Thursday, August 13, 2015

Early Bird or Night Owl

Which are you? Do you get up at the crack of dawn raring to go? Or do you like to sleep in and then stay up until all hours of the night? Who do you suppose has the best attention level? I’ve always wondered about this.

As I think back on my younger years, I realize I’ve changed from a night owl to an early bird, but not without help. If you have a cat (or a dog), you’ll understand what I mean by the word “help.”  Nothing pleased me more when I was growing up than to read into the wee hours of the morning. When it was time to wake up, my mom cajoled me out of bed to ready myself for school. That became a habit. I learned to depend on someone else to get me up.

The habit became a problem in college. Roommates are not dependable alarm clocks. There were so many distractions to keep me up like the student center for late-night snacking and meeting friends, and those parties and dances that went on forever. All my classes were early ones, and my daytime attention level suffered from lack of sufficient sleep and showed in my grades. I managed to moderate my behavior by getting to bed by midnight and waking at 7 A.M. to the jingle of my new alarm clock. My grades improved, but I always felt “sharper” late in the day.

After marriage, and children, my sleep hours got muddled again. I couldn’t say what I was, night owl or early bird…just all the time fowl!

But now, at my advanced age, I think I am a night owl. I continue to read late into the wee hours even though Mopsy, my kitty, wakes me between 5:30 and 6 A.M. I compensate with daytime naps.

Recently, I stumbled onto a couple of interesting studies. Some researchers at the University of Liege in Belgium attempted to answer my question. Who has the best attention level? Night owls or early birds? Using volunteer participants from both groups and magnetic resonance imaging, they monitored the volunteers’ brains for focus of attention, peaks and troughs of alertness, and cognitive performance throughout the day. Working in a sleep clinic, participants were allowed to follow their normal sleep schedule. Upon arising, they were tested after 1.5 hours and 10.5 hours of wakefulness. They were asked to perform tasks requiring sustained attention.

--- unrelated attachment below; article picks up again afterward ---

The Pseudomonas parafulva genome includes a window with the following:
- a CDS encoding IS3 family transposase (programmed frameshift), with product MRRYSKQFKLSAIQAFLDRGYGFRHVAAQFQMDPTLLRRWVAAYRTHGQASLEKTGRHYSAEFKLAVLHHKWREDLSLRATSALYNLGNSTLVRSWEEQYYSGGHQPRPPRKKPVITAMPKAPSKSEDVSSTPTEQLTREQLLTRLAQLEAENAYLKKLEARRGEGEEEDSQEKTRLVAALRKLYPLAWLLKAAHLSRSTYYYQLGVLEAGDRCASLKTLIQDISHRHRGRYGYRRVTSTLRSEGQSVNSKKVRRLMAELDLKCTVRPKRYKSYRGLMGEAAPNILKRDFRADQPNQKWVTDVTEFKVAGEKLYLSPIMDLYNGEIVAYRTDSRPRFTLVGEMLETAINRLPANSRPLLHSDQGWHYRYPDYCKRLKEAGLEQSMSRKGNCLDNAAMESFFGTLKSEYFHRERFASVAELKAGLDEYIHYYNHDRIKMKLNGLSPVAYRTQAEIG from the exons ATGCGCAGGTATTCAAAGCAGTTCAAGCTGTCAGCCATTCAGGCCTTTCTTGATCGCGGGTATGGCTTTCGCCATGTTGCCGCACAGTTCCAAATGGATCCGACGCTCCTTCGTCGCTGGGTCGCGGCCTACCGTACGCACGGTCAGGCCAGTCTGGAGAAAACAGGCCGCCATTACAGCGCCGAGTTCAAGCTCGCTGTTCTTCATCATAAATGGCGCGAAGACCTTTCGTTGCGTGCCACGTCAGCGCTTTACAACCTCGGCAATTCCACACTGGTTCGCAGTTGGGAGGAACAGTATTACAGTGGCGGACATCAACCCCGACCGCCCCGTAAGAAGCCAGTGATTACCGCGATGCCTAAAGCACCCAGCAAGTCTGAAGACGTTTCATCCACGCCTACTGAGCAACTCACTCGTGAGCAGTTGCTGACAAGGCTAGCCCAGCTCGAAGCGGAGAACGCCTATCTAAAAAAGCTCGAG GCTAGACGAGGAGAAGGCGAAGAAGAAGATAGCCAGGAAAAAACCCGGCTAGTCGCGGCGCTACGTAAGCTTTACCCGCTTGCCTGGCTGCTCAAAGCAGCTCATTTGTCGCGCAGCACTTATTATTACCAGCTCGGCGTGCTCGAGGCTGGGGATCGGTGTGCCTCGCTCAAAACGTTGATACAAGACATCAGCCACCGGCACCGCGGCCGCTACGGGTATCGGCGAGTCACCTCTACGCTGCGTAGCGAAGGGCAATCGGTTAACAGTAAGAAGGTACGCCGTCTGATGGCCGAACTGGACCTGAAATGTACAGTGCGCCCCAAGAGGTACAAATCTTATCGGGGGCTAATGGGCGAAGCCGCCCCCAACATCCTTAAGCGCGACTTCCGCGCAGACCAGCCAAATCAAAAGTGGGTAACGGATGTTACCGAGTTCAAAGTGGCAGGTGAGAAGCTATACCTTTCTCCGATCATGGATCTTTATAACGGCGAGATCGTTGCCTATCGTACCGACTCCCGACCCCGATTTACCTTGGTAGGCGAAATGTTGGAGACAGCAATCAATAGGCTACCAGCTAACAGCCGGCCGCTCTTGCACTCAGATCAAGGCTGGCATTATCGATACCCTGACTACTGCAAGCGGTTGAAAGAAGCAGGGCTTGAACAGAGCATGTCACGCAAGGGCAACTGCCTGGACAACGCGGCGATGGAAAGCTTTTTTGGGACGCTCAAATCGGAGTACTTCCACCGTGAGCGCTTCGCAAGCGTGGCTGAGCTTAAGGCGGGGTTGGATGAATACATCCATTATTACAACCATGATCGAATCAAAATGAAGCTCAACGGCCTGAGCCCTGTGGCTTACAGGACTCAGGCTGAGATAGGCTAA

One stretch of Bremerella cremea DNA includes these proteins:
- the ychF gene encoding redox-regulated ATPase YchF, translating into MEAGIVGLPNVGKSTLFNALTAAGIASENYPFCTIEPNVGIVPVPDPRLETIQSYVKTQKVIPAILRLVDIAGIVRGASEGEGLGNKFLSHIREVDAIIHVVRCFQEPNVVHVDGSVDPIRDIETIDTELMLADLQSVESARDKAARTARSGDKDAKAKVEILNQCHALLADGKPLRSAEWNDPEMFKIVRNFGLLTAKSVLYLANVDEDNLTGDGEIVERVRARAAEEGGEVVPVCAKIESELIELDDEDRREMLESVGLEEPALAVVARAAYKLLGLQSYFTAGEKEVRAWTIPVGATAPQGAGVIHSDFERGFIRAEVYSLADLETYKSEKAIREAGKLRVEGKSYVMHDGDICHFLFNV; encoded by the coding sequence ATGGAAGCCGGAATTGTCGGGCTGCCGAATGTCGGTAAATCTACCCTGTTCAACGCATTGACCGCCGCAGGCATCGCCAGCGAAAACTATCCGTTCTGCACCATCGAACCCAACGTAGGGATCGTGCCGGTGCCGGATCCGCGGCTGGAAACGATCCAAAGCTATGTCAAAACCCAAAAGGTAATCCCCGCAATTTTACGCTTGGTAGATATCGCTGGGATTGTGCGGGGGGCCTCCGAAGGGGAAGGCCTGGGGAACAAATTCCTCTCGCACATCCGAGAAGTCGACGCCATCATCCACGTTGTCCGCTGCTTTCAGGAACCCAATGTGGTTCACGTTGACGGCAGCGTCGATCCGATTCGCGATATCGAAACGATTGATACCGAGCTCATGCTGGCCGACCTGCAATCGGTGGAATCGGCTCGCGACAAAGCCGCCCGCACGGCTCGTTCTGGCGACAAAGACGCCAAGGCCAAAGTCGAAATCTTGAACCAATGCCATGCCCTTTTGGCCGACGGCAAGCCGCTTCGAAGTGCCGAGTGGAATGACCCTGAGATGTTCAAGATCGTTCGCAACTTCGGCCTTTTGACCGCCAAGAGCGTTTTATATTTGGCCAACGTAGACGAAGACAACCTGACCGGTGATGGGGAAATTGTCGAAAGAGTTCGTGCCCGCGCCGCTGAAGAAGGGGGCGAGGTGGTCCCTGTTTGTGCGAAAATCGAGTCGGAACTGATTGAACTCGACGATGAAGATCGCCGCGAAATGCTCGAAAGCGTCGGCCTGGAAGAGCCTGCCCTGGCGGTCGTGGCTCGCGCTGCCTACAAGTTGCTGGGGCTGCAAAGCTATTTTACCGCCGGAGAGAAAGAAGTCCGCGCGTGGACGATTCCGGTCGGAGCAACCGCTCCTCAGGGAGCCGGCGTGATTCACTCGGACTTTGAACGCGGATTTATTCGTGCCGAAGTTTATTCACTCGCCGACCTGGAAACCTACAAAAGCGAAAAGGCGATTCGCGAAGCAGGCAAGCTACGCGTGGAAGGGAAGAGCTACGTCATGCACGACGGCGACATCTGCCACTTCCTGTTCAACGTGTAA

At 1.5 hours the attention levels of the two groups were found to be no different, but after 10.5 hours of being awake, the night owl group was found to be much more focused than the early birds. Does this surprise you? It did me.

Two mechanisms controlling alertness were determined to be responsible for the difference in the shift between the two groups, specifically, our built-in circadian clock which is triggered by light, and that part of the homeostatic process that says “you need to go to sleep after being awake a certain number of hours.” This pressured the early birds to think more about sleep than their task at hand. It had been thought prior to this study the two mechanisms operated independently, but upon observing the MRI’s, it’s now known they are always interacting together.

Most importantly, this study tells us a night job definitely would be inappropriate for an early bird, but, conversely, a day job would be appropriate for a night owl. Well, 
let’s hear it for the night owls! 

In another more recent study our very genes have been linked to early bird or night owl tendencies. Scientists discovered a “wake up” gene, PER 1, which is linked to our circadian timing. Researchers genotyped volunteers and were able to compare sleep-wake cycles to genetic profiles. They made an interesting discovery. They found that variations of this gene affect our circadian rhythm and are shown to play a part in the timing of major medical events, even heart attacks.

This study population discovered that early birds tend to have major medical events, including death, typically around 11 A.M., while night owls were more likely to pass away around 6 P.M.

This discovery opens the door to new ways for managing our health. If we pay more attention to our natural circadian clock, perhaps our health could benefit by knowing when we’re most vulnerable, especially in relation to timing exercise, medicine, and medical treatment.

After thinking about these studies, I wonder if it’s wise to try to change our natural wake-sleep habits. Perhaps, it would be less stressful to listen to our inner signals. Now, if only I could  get Mopsy to cooperate.

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